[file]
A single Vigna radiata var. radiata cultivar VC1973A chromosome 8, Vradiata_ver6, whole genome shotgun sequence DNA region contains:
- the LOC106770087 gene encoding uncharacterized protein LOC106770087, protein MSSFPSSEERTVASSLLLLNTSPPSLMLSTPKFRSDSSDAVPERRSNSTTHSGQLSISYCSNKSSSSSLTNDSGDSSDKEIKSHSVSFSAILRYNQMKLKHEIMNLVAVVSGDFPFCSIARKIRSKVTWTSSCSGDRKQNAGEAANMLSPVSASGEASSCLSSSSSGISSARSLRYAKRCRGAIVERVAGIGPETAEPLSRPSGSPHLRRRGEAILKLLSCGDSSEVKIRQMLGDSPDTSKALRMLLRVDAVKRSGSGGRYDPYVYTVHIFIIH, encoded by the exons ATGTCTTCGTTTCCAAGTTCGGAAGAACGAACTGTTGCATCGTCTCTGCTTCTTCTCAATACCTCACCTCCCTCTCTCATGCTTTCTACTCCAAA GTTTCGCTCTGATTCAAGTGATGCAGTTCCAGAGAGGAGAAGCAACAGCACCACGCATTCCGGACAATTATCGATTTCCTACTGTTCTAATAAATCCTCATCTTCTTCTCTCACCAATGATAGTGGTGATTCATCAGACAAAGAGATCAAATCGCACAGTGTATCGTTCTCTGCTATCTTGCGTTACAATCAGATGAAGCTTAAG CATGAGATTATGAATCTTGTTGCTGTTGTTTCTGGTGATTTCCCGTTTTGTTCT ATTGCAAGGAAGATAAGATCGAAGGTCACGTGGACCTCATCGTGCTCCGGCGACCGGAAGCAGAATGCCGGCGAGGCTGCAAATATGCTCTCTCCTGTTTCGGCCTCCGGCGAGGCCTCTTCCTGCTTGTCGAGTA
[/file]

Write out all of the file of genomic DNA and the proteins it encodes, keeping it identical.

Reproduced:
A single Vigna radiata var. radiata cultivar VC1973A chromosome 8, Vradiata_ver6, whole genome shotgun sequence DNA region contains:
- the LOC106770087 gene encoding uncharacterized protein LOC106770087, protein MSSFPSSEERTVASSLLLLNTSPPSLMLSTPKFRSDSSDAVPERRSNSTTHSGQLSISYCSNKSSSSSLTNDSGDSSDKEIKSHSVSFSAILRYNQMKLKHEIMNLVAVVSGDFPFCSIARKIRSKVTWTSSCSGDRKQNAGEAANMLSPVSASGEASSCLSSSSSGISSARSLRYAKRCRGAIVERVAGIGPETAEPLSRPSGSPHLRRRGEAILKLLSCGDSSEVKIRQMLGDSPDTSKALRMLLRVDAVKRSGSGGRYDPYVYTVHIFIIH, encoded by the exons ATGTCTTCGTTTCCAAGTTCGGAAGAACGAACTGTTGCATCGTCTCTGCTTCTTCTCAATACCTCACCTCCCTCTCTCATGCTTTCTACTCCAAA GTTTCGCTCTGATTCAAGTGATGCAGTTCCAGAGAGGAGAAGCAACAGCACCACGCATTCCGGACAATTATCGATTTCCTACTGTTCTAATAAATCCTCATCTTCTTCTCTCACCAATGATAGTGGTGATTCATCAGACAAAGAGATCAAATCGCACAGTGTATCGTTCTCTGCTATCTTGCGTTACAATCAGATGAAGCTTAAG CATGAGATTATGAATCTTGTTGCTGTTGTTTCTGGTGATTTCCCGTTTTGTTCT ATTGCAAGGAAGATAAGATCGAAGGTCACGTGGACCTCATCGTGCTCCGGCGACCGGAAGCAGAATGCCGGCGAGGCTGCAAATATGCTCTCTCCTGTTTCGGCCTCCGGCGAGGCCTCTTCCTGCTTGTCGAGTA